This approach may be surprising given the growing trends in the use of AI in drug discovery. But Goldstein thinks that AI won’t solve everything. He thinks that, in some cases, it’s humorous how much people depend on AI.

“It’s clear that AI works really well when you have enough data that you can identify the patterns. But what we’re trying to do is very clear—the data aren’t out there,” said Goldstein. “So, the whole idea is that you can skip the expert review part and just have the fanciest possible pattern recognition to say, ‘This is the target, and this is the indication.’ But it’s a pendulum, and the pendulum will swing against this too. There are very targeted uses of AI that work really well. But this general black box—here’s your target; your indication is frankly comical. So, we dive in, and we find everyone knows that what’s in the literature is just flat wrong. So you have to discard all that, and you have to make a judgment about it.”

Keep it simple

While Actio is theoretically modality-agnostic in practice, the first program was chosen to be as straightforward as possible. That means selecting targets where activating mutations cause disease and where they can be inhibited with small molecules. While Goldstein said that Actio will not stick to small molecules forever, right now, the company employs just 20 people with a small molecule chemistry team. But the strategy, of course, identifies lots of targets that don’t look amenable to modulation with small molecules, which they will eventually go after.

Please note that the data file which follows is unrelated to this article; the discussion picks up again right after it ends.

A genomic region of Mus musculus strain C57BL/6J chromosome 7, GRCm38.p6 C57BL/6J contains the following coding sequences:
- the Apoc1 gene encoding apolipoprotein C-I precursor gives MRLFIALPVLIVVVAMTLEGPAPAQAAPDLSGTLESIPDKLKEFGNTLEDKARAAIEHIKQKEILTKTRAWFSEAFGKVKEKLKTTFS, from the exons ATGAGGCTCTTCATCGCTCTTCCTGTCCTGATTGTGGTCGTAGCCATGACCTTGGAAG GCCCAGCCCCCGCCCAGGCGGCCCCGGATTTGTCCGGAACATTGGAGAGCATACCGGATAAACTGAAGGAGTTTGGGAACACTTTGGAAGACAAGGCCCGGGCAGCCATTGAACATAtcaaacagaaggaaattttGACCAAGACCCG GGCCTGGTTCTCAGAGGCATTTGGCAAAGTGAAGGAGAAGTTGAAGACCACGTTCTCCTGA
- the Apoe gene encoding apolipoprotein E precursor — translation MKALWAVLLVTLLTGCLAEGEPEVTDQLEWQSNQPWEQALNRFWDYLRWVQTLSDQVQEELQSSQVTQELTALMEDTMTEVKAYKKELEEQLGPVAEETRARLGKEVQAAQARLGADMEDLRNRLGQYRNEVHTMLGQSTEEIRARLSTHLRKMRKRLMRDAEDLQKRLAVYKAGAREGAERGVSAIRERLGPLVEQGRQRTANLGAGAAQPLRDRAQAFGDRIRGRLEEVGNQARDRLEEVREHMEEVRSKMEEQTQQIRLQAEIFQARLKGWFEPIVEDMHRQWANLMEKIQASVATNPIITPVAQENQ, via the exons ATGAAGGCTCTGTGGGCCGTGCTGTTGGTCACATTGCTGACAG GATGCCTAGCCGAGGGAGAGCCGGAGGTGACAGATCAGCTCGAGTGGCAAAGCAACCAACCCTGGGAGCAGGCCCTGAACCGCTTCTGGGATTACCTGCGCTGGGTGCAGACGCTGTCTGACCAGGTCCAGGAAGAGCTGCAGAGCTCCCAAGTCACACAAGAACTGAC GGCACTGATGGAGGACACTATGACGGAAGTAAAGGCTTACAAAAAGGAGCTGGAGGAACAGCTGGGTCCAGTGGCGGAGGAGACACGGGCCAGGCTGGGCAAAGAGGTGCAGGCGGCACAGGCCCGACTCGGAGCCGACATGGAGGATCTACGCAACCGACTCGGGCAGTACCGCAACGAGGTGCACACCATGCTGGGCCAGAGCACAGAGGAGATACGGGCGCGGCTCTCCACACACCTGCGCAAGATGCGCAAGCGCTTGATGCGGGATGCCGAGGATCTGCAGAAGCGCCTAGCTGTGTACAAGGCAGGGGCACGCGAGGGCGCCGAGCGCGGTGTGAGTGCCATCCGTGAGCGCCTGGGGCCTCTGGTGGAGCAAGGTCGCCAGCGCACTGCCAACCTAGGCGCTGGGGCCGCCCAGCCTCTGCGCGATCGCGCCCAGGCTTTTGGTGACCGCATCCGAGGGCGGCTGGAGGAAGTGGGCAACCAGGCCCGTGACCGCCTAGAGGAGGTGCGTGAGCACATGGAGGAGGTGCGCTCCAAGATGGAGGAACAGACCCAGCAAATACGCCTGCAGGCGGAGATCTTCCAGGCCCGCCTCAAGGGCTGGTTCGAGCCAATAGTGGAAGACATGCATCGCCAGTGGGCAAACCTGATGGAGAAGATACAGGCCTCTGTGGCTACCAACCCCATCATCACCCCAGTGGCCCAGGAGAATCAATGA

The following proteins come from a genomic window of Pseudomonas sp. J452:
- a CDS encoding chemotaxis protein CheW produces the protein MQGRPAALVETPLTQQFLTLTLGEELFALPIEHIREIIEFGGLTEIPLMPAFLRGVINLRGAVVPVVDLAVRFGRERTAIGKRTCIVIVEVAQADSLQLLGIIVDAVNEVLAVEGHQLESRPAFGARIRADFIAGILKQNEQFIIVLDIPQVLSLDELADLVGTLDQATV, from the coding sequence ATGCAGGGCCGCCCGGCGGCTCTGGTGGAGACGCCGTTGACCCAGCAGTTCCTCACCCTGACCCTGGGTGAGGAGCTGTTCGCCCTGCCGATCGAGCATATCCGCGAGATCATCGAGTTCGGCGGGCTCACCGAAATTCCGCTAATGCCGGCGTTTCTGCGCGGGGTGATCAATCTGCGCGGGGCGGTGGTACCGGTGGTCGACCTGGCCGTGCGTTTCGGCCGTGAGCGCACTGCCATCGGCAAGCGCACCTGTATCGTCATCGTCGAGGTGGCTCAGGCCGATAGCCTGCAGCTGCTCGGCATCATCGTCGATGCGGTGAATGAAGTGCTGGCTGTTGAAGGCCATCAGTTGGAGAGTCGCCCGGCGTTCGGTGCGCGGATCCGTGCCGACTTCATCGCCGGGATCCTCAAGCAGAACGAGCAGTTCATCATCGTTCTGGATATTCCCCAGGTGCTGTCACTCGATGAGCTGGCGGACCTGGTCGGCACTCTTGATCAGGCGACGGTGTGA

The TRPV4 program was selected as the lead because the rare sensorimotor neuropathic disease has a high unmet need, and pre-clinically, it looks tractable, according to Goldstein. That means that the Actio team is working specifically with mutations that have activation effects, which, theoretically, need to be countered to have a therapeutic effect.

Accordingly, for the lead program, if the same compound did not all normalize the different activating mutations, different drugs would be required for patients with different mutations, and that would be an extremely difficult proposition.

“That would rule it out for us,” said Goldstein. “We don’t test a few mutations and hope for the best. We test every single mutation to know whether we can treat the entire set of patients. We do everything that can be done preclinically to know whether or not [a treatment] will work, and then have the first clinical effort be in a completely homogeneous patient population. For every single patient in the first trial, we’ll have an activated channel that needs to be normalized in its activity. That maximizes the chances that it will work in the first effort for the company.”

More than that, this approach also creates a completely homogeneous patient population for biomarker discovery that might connect the target to other indications, which Goldstein said is a critical part of the story. Goldstein wants Actio to be part of the history of drug development by trying to identify rare, relatively homogeneous patient populations first and then expanding out from there.